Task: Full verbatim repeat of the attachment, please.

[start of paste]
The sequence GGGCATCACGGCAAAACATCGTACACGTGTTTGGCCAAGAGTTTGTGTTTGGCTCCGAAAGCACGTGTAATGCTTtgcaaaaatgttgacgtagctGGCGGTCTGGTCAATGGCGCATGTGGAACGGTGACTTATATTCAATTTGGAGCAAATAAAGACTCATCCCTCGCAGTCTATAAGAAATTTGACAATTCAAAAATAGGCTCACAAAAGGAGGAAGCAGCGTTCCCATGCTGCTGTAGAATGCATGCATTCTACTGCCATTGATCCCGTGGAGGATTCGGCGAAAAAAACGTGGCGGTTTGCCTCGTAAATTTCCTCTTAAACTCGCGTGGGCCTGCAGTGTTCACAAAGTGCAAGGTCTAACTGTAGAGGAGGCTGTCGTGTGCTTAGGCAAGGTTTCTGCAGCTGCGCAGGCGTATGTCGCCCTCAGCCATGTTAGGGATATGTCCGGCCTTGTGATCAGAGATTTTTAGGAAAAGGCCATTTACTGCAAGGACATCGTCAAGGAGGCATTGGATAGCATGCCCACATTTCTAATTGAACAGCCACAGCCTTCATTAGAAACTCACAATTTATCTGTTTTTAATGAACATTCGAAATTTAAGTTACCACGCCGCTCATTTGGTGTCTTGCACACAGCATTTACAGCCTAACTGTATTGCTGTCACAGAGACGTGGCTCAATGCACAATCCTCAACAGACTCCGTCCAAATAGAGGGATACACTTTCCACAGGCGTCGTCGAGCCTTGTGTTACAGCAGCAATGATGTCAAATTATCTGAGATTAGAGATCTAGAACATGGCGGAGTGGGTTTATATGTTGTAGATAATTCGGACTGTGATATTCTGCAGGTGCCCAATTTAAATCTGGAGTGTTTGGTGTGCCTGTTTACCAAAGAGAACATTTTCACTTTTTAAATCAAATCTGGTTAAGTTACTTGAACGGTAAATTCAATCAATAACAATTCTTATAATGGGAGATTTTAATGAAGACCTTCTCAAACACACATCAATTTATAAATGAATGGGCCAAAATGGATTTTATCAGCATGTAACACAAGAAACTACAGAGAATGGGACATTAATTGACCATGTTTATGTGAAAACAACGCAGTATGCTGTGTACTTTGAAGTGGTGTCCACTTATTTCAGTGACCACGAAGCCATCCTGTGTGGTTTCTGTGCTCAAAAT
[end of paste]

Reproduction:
The sequence GGGCATCACGGCAAAACATCGTACACGTGTTTGGCCAAGAGTTTGTGTTTGGCTCCGAAAGCACGTGTAATGCTTtgcaaaaatgttgacgtagctGGCGGTCTGGTCAATGGCGCATGTGGAACGGTGACTTATATTCAATTTGGAGCAAATAAAGACTCATCCCTCGCAGTCTATAAGAAATTTGACAATTCAAAAATAGGCTCACAAAAGGAGGAAGCAGCGTTCCCATGCTGCTGTAGAATGCATGCATTCTACTGCCATTGATCCCGTGGAGGATTCGGCGAAAAAAACGTGGCGGTTTGCCTCGTAAATTTCCTCTTAAACTCGCGTGGGCCTGCAGTGTTCACAAAGTGCAAGGTCTAACTGTAGAGGAGGCTGTCGTGTGCTTAGGCAAGGTTTCTGCAGCTGCGCAGGCGTATGTCGCCCTCAGCCATGTTAGGGATATGTCCGGCCTTGTGATCAGAGATTTTTAGGAAAAGGCCATTTACTGCAAGGACATCGTCAAGGAGGCATTGGATAGCATGCCCACATTTCTAATTGAACAGCCACAGCCTTCATTAGAAACTCACAATTTATCTGTTTTTAATGAACATTCGAAATTTAAGTTACCACGCCGCTCATTTGGTGTCTTGCACACAGCATTTACAGCCTAACTGTATTGCTGTCACAGAGACGTGGCTCAATGCACAATCCTCAACAGACTCCGTCCAAATAGAGGGATACACTTTCCACAGGCGTCGTCGAGCCTTGTGTTACAGCAGCAATGATGTCAAATTATCTGAGATTAGAGATCTAGAACATGGCGGAGTGGGTTTATATGTTGTAGATAATTCGGACTGTGATATTCTGCAGGTGCCCAATTTAAATCTGGAGTGTTTGGTGTGCCTGTTTACCAAAGAGAACATTTTCACTTTTTAAATCAAATCTGGTTAAGTTACTTGAACGGTAAATTCAATCAATAACAATTCTTATAATGGGAGATTTTAATGAAGACCTTCTCAAACACACATCAATTTATAAATGAATGGGCCAAAATGGATTTTATCAGCATGTAACACAAGAAACTACAGAGAATGGGACATTAATTGACCATGTTTATGTGAAAACAACGCAGTATGCTGTGTACTTTGAAGTGGTGTCCACTTATTTCAGTGACCACGAAGCCATCCTGTGTGGTTTCTGTGCTCAAAAT